Durkan Test or as it called the carpal compression test is used to test for Carpal Tunnel SyndromeCTS where the median nerve is compressed in the carpal tunnel of the wrist. It was first described by JA Durkan in 1991.
The median nerve innervates the skin of the palmar (volar) side of the index finger, thumb, middle finger, and half the ring finger, and the nail bed.
The flexor retinaculum (transverse carpal ligament) spans the region between the pisiform, hamate, scaphoid, and trapezium, transforming the carpal arch into a tunnel, through which the median nerve and some of the tendons of the hand pass.
The proximal attachment of the retinaculum is at the tubercle of the scaphoid and the pisiform. The hook of the hamate and the tubercle of the trapezium serve as its distal attachment.
The retinaculum also:
serves as an attachment site for the thenar and hypothenar muscles;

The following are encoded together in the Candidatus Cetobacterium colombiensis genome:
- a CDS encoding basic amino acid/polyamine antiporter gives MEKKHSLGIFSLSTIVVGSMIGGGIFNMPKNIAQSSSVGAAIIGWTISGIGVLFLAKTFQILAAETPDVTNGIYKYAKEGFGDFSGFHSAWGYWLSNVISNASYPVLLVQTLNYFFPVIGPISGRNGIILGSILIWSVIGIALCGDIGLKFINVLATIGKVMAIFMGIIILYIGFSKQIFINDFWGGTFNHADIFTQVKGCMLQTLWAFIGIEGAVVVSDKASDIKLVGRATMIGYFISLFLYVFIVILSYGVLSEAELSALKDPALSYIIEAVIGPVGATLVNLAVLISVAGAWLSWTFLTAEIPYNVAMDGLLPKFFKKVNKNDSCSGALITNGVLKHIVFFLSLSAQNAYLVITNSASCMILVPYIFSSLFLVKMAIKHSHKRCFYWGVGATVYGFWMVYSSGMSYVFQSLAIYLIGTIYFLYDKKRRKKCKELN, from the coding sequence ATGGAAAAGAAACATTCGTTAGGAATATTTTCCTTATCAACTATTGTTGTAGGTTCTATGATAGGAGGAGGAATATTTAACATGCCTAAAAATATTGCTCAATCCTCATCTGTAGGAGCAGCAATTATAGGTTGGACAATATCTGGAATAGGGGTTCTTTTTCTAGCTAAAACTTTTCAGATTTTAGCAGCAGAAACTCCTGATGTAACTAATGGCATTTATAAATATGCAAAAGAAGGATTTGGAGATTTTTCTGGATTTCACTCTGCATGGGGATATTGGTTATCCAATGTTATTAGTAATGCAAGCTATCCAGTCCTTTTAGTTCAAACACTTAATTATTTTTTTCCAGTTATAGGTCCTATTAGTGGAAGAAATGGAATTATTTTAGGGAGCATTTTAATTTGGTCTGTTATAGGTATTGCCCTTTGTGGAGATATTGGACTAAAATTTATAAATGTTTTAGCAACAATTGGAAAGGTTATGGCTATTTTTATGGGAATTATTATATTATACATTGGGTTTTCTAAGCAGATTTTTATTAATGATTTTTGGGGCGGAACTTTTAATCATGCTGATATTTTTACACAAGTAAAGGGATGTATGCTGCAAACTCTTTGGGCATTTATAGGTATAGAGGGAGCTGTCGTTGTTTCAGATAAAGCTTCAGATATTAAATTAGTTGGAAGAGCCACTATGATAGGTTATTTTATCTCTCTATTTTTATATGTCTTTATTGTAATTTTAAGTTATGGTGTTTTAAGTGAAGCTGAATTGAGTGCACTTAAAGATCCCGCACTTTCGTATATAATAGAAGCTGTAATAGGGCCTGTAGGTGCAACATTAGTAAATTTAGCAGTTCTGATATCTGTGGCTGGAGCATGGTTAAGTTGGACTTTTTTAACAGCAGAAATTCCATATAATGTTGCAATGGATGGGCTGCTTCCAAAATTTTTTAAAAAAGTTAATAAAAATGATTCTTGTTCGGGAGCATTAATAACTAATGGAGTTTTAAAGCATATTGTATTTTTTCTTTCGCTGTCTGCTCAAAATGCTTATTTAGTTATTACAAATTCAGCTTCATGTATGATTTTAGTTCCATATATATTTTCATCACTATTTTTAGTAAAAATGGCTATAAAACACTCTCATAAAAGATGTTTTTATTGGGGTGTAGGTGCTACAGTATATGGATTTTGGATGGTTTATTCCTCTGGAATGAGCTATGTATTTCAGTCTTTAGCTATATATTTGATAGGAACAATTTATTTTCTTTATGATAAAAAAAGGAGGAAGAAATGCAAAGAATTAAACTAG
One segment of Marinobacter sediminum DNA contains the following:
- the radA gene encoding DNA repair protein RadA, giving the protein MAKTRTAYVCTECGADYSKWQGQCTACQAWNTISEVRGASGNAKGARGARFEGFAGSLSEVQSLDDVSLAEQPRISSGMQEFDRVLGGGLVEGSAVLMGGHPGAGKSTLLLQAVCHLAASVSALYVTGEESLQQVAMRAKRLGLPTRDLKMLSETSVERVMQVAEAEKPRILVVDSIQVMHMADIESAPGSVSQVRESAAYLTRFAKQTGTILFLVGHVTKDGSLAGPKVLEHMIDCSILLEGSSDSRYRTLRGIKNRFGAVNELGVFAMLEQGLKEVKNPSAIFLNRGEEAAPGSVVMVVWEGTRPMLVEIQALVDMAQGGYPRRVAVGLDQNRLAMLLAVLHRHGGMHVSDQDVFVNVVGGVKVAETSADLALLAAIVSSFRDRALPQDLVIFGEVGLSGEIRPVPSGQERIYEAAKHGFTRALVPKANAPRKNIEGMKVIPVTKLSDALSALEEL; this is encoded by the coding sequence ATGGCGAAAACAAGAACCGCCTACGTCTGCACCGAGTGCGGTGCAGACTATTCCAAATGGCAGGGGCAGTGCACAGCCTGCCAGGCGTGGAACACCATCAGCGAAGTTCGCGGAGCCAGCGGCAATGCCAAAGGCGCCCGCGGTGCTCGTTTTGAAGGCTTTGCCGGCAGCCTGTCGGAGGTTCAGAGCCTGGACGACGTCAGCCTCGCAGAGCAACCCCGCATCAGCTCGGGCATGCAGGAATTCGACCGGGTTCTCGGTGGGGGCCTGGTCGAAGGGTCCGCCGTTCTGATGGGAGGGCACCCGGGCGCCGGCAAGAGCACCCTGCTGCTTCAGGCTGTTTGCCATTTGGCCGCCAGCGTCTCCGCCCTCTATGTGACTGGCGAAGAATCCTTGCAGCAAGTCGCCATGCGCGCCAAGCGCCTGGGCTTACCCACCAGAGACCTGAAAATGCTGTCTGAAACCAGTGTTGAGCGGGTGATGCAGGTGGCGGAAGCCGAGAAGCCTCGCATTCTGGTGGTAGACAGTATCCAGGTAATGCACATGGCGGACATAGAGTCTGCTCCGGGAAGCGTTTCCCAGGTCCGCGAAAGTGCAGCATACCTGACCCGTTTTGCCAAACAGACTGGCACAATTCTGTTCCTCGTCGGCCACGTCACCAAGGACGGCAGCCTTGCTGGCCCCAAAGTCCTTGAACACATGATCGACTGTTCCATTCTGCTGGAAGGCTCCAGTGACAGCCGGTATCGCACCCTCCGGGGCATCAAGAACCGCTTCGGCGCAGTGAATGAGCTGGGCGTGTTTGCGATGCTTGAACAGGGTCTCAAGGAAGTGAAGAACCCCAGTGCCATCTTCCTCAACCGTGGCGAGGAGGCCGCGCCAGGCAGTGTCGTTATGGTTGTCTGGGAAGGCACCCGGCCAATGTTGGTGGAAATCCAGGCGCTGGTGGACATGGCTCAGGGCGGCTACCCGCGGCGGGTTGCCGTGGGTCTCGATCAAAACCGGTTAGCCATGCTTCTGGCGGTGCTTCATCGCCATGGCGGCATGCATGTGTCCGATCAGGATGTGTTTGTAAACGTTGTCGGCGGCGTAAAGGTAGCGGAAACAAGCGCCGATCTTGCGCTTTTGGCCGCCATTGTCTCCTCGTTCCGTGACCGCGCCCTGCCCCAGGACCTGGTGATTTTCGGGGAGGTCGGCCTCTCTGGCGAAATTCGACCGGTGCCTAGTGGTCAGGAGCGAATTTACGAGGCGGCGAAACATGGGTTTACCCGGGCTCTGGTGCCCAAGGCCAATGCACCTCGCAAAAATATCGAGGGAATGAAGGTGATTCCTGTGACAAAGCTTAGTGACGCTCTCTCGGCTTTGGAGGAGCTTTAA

helps maintain the transverse carpal arch;
acts as a restraint against bowstringing of the extrinsic flexor tendons,
protects the median nerve.
The structures that pass deep to the flexor retinaculum include:
flexor digitorum superficialis (FDS),
flexor digitorum profundus (FDP),
flexor pollicis longus (FPL),
flexor carpi radialis (FCR).
The structures that pass superficial to the flexor retinaculum include:
the ulnar nerve and artery,
the tendon of the palmaris longus.
the sensory branch (anterior (palmar) branch) of the median nerve.
The carpal tunnel serves as a channel for the median nerve and nine flexor tendons. The floor of the tunnel is formed by the anterior (palmar) radiocarpal ligament and the anterior(palmar) ligament complex. As mentioned previously, the roof of the tunnel is formed by the flexor retinaculum. The radial and ulnar are formed by carpal bones (hook of hamate and trapezium , respectively). The median nerve divides into a motor branch and distal sensory branches within the tunnel.
Carpal Tunnel Syndrome:
This condition occurs most commonly in women in the 30–60-year age group.